Column: What kind of reunion do you dream about?
A fine word, I think. Reunion. Suggesting joy, comfort, harmony. And I’ve Greenport High School to thank for my thoughts. Graduates of the school are planning an all-class reunion for just a few weeks from now. Sounds like fun and if I were a graduate of GHS you can bet I’d be there.
But GHS is not my alma mater, so the best I can do is dream of reunions of all kinds. I think I’d start not with my high school but with my grade school in Queens. I’d go back to the school and see little desks with real inkwells. And not a computer in sight. I’d meet Kevin P., who wore knickers, and Don G. Wow, did I like that guy! Then there was Anita P., who was self-proclaimed president of a very special group — the Phil Rizzuto Fan Club. Move over, Derek Jeter.
At that time, the 1940s, the school had no gym. But we did jump rope in the school yard and I was pretty good. I’d like to see my classmates jumping rope now.
How about a reunion with our old neighborhoods? I’d enjoy reuniting with Mr. Ed B. He drove a great big red-and-black Boar’s Head truck. Good eating then and now. And Mrs. Kathleen S. She was the only woman I knew who drove a car, so she was special. That neighborhood had a lake for ice skating, a hilly golf course for sleigh riding and a little store where you could get an ice cream cone for five cents. Chocolate sprinkles were free.
Can you imagine a reunion with one of your earliest jobs? For me, it was in the Great Neck library. Sometimes I was at the main desk checking out books. That made me feel important. Other times I was in the workroom, pasting on labels or filing in the card catalog. Remember those cabinets with all the little drawers? Pull one out and who knew what you’d find on all those catalog cards. All that’s gone now — and that’s why a reunion would be so meaningful.
And I’d like to reunite with Barney, a maintenance guy at the library. A big guy, of few words, he made tea for us every afternoon. We’d have some cookies with Barney’s tea and have a fine break.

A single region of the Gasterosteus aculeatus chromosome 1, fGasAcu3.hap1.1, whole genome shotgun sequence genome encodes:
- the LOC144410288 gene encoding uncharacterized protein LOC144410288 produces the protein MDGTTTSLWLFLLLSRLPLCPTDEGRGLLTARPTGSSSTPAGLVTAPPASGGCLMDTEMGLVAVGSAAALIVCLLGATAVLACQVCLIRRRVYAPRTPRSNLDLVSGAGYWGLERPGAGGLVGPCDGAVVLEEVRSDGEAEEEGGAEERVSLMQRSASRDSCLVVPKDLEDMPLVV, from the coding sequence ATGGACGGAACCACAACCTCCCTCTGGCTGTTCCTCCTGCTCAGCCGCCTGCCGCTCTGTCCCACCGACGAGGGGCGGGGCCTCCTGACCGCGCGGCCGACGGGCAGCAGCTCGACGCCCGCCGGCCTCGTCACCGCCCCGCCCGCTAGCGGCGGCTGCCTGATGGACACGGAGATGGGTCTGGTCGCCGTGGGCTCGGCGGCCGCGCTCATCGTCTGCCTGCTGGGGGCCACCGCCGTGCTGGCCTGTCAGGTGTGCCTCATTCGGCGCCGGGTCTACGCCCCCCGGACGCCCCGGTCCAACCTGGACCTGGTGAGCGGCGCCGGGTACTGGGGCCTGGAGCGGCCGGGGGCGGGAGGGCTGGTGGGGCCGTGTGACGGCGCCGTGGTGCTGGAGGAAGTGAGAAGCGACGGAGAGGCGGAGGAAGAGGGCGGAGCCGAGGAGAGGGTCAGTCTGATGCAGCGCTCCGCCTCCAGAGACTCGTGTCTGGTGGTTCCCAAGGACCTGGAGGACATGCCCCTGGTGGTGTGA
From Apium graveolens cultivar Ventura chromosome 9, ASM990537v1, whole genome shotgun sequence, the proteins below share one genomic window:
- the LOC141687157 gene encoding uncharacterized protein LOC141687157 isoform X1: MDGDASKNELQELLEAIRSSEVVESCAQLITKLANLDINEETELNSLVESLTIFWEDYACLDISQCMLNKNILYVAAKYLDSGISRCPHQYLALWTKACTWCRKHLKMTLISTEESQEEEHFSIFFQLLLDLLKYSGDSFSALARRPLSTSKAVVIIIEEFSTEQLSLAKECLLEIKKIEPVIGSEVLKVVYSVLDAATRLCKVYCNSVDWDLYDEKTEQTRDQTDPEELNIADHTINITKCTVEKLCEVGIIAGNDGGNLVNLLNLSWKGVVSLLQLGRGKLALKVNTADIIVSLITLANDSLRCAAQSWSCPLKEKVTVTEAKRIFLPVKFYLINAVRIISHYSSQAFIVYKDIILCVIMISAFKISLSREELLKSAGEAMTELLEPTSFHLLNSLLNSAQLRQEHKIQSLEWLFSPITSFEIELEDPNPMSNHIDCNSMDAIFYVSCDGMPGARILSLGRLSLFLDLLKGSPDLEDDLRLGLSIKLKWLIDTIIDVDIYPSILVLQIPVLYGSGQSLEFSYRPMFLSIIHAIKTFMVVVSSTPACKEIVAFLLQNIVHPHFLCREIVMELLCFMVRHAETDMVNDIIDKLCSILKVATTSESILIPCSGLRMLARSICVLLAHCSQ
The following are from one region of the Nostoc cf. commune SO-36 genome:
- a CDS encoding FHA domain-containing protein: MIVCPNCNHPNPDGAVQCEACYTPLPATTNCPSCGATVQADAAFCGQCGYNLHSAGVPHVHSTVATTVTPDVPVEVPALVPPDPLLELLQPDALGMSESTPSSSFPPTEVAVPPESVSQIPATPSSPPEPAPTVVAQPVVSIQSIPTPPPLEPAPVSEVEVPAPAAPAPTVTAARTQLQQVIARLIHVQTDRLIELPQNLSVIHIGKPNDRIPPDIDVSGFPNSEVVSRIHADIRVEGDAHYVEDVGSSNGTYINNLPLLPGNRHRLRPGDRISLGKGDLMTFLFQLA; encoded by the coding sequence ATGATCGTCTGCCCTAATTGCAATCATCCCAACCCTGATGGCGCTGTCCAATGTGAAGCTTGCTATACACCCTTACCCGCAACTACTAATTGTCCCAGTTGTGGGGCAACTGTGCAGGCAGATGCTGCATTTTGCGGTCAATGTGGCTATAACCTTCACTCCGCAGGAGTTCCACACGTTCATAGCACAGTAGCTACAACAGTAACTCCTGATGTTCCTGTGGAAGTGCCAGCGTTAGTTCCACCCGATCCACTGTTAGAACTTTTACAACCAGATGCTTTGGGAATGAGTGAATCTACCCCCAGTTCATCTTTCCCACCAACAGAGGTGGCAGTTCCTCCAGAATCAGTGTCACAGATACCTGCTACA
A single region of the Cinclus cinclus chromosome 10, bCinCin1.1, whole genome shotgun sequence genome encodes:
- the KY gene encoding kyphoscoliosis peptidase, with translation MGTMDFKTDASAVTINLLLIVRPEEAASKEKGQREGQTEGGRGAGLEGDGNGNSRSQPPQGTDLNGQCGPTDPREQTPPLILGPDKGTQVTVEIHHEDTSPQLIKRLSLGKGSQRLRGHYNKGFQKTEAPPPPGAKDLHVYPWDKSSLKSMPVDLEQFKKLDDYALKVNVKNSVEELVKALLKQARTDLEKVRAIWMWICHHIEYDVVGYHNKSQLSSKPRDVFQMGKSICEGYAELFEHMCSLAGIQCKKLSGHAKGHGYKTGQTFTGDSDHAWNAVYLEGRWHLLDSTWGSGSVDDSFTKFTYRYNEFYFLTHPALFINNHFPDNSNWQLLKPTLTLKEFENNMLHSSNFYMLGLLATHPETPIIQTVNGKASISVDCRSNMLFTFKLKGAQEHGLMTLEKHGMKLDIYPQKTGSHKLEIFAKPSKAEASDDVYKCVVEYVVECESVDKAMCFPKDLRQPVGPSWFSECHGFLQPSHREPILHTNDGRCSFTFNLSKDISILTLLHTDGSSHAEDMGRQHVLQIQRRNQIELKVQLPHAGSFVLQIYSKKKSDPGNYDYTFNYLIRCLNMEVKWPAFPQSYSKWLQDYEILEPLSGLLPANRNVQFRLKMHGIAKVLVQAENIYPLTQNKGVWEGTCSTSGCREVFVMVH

You know how it is when you return to the North Fork after a few weeks away? Reunion. Your road, your friends, your own bed. The same place for coffee in the morning, the same beaches to stroll. That’s reunion and it’s good. So too, I suppose, would be reunion with distant places we’ve known and loved. For me an Adirondack lake, a farm in Kentucky, a small town in Colorado. That’s a reunion dream.
Then there are little reunions — reunions with food and books, for example. One of my grandmothers served up a casserole of baked beans and a rice pudding dessert I’d like to go back to. My other grandma gave us noodle soup and lemon pie. How I loved that pie.
I had an Aunt Grace who prepared an orange gelatin salad that was pretty awful. But I’d happily reunite with that sad salad if only to hug that beloved aunt.
Books? There are several I’d have reunions with. One is Alan Paton’s “Cry the Beloved Country.” Yes, the story and setting make good reading but a character, the Rev. Stephen Kumalo, has inspired me for a long, long time. And a few years ago I reunited with Melville’s “Moby-Dick.” Funny, it was not the same book I read in high school. But then, I’m not the same person.
If you are fortunate enough to be a GHS graduate, give a call to Tom Krumenacker at 561-844-8888. He’s the guy with all the details. Good luck, Greenport High School, with your all-class reunion. July 19 will be a special day for so many people, people who bring together the past and the present, easing us to the future with gladdened hearts.
Ms. Lombardi is a resident of Cutchogue.